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Jimmy Lee CASTANOS, Appellant, v. STATE of Florida, Appellee.

Case No. 5D16–4380

Decided: March 23, 2018

James S. Purdy, Public Defender, and Alexandra K. Galvin, Assistant Public Defender, Daytona Beach, for Appellant. Pamela Jo Bondi, Attorney General, Tallahassee, and Lori N. Hagan, Assistant Attorney General, Daytona Beach, for Appellee.

Jimmy Castanos appeals his convictions for robbery with a weapon, battery upon a person sixty-five years or older, and false imprisonment. Castanos raises one issue on appeal: the trial court's refusal to allow re-cross examination of the victim. We affirm.

We review the trial court's limitation of re-cross examination for an abuse of discretion. See Sandoval v. State, 198 So. 3d 926, 929 (Fla. 4th DCA 2016). Castanos sought to re-cross the victim regarding the victim's testimony about the length of his interview with the police.

The victim's testimony, including direct, cross, and re-direct examinations, was lengthy.1 On cross-examination, defense counsel introduced into evidence the victim's taped interview with the police regarding the incident. Counsel used the interview to point out that the victim's trial testimony contained several details that he did not tell the police during the interview. On re-direct, the prosecutor established that the victim had been on the stand “for hours,” while the victim indicated that the police interview lasted approximately three or four minutes; therefore, the victim was able to provide more details from the incident at trial. Specifically, the victim testified, “Yes, I have, I only had three minutes to talk to the police and you've been grilling me for hours here.”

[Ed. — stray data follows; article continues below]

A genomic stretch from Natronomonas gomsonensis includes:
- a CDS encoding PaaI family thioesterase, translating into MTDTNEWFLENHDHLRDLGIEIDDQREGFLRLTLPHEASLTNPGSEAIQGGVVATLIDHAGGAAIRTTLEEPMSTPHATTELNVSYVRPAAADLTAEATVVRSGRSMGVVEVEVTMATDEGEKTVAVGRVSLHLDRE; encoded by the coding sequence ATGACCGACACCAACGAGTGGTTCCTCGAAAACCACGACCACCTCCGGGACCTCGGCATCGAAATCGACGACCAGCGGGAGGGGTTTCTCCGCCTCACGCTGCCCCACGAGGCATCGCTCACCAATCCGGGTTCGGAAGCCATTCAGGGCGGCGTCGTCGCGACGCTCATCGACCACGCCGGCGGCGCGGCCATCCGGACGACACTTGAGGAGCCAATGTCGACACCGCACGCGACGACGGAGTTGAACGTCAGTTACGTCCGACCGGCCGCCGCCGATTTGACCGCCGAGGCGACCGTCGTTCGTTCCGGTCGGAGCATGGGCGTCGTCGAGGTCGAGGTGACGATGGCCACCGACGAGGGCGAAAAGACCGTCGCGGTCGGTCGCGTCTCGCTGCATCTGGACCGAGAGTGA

The defense subsequently sought to conduct re-cross examination of the victim for impeachment purposes because the actual length of the interview contradicted the victim's testimony and no one restricted the length of time he spoke to the police. The trial court denied the defense's request, stating “You can cover that in argument. The foundation [is] in there, everything is there.”

Because the State did not elicit “any new matter on re-direct, but only a detail which had been addressed in cross-examination,” we find no abuse of discretion in the trial court declining to allow re-cross examination of the victim. See Hurst v. State, 825 So. 2d 517 (Fla. 4th DCA 2002). To the extent that Castanos wished to give the victim's testimony regarding the length of the interview a literal meaning, the interview was played at trial and admitted into evidence. Thus, its length had been established.



1.   The majority of the victim's testimony occurred during cross-examination.